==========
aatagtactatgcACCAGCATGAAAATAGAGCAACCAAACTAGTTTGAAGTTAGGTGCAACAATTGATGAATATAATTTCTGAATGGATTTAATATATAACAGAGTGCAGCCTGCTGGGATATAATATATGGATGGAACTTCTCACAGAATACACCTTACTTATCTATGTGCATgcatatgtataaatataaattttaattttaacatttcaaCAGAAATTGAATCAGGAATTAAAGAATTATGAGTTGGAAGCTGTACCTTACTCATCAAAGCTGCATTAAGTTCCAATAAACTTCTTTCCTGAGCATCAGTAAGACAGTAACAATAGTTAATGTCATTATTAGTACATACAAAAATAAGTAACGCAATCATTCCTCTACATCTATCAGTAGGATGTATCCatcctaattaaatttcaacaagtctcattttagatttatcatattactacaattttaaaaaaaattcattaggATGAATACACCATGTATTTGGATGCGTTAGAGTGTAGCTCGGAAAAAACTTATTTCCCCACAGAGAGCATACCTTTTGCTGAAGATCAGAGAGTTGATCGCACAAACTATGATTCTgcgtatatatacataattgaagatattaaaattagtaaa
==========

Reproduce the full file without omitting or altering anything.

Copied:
aatagtactatgcACCAGCATGAAAATAGAGCAACCAAACTAGTTTGAAGTTAGGTGCAACAATTGATGAATATAATTTCTGAATGGATTTAATATATAACAGAGTGCAGCCTGCTGGGATATAATATATGGATGGAACTTCTCACAGAATACACCTTACTTATCTATGTGCATgcatatgtataaatataaattttaattttaacatttcaaCAGAAATTGAATCAGGAATTAAAGAATTATGAGTTGGAAGCTGTACCTTACTCATCAAAGCTGCATTAAGTTCCAATAAACTTCTTTCCTGAGCATCAGTAAGACAGTAACAATAGTTAATGTCATTATTAGTACATACAAAAATAAGTAACGCAATCATTCCTCTACATCTATCAGTAGGATGTATCCatcctaattaaatttcaacaagtctcattttagatttatcatattactacaattttaaaaaaaattcattaggATGAATACACCATGTATTTGGATGCGTTAGAGTGTAGCTCGGAAAAAACTTATTTCCCCACAGAGAGCATACCTTTTGCTGAAGATCAGAGAGTTGATCGCACAAACTATGATTCTgcgtatatatacataattgaagatattaaaattagtaaa